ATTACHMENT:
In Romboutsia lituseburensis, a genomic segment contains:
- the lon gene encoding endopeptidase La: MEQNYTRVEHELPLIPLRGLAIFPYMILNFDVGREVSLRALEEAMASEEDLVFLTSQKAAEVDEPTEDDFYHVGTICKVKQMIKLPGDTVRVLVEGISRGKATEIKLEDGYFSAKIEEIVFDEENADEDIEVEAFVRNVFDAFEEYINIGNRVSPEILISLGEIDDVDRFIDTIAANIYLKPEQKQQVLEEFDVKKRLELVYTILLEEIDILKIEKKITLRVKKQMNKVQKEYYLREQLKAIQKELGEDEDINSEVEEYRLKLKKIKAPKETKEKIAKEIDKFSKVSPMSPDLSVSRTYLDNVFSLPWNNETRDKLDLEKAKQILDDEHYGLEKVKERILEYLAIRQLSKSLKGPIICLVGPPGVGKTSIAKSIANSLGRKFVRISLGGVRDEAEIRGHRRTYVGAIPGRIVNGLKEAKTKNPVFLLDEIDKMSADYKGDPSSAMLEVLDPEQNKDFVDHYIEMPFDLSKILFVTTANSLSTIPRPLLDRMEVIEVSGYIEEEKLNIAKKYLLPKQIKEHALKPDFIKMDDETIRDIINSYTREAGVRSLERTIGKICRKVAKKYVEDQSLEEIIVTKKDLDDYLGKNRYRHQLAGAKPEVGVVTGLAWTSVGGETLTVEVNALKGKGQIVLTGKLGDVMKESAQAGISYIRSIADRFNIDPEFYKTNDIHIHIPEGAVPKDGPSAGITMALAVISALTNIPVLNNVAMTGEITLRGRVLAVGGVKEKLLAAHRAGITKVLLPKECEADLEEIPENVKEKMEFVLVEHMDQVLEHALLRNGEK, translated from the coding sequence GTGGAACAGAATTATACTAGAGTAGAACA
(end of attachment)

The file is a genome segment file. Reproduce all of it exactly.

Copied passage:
In Romboutsia lituseburensis, a genomic segment contains:
- the lon gene encoding endopeptidase La: MEQNYTRVEHELPLIPLRGLAIFPYMILNFDVGREVSLRALEEAMASEEDLVFLTSQKAAEVDEPTEDDFYHVGTICKVKQMIKLPGDTVRVLVEGISRGKATEIKLEDGYFSAKIEEIVFDEENADEDIEVEAFVRNVFDAFEEYINIGNRVSPEILISLGEIDDVDRFIDTIAANIYLKPEQKQQVLEEFDVKKRLELVYTILLEEIDILKIEKKITLRVKKQMNKVQKEYYLREQLKAIQKELGEDEDINSEVEEYRLKLKKIKAPKETKEKIAKEIDKFSKVSPMSPDLSVSRTYLDNVFSLPWNNETRDKLDLEKAKQILDDEHYGLEKVKERILEYLAIRQLSKSLKGPIICLVGPPGVGKTSIAKSIANSLGRKFVRISLGGVRDEAEIRGHRRTYVGAIPGRIVNGLKEAKTKNPVFLLDEIDKMSADYKGDPSSAMLEVLDPEQNKDFVDHYIEMPFDLSKILFVTTANSLSTIPRPLLDRMEVIEVSGYIEEEKLNIAKKYLLPKQIKEHALKPDFIKMDDETIRDIINSYTREAGVRSLERTIGKICRKVAKKYVEDQSLEEIIVTKKDLDDYLGKNRYRHQLAGAKPEVGVVTGLAWTSVGGETLTVEVNALKGKGQIVLTGKLGDVMKESAQAGISYIRSIADRFNIDPEFYKTNDIHIHIPEGAVPKDGPSAGITMALAVISALTNIPVLNNVAMTGEITLRGRVLAVGGVKEKLLAAHRAGITKVLLPKECEADLEEIPENVKEKMEFVLVEHMDQVLEHALLRNGEK, translated from the coding sequence GTGGAACAGAATTATACTAGAGTAGAACA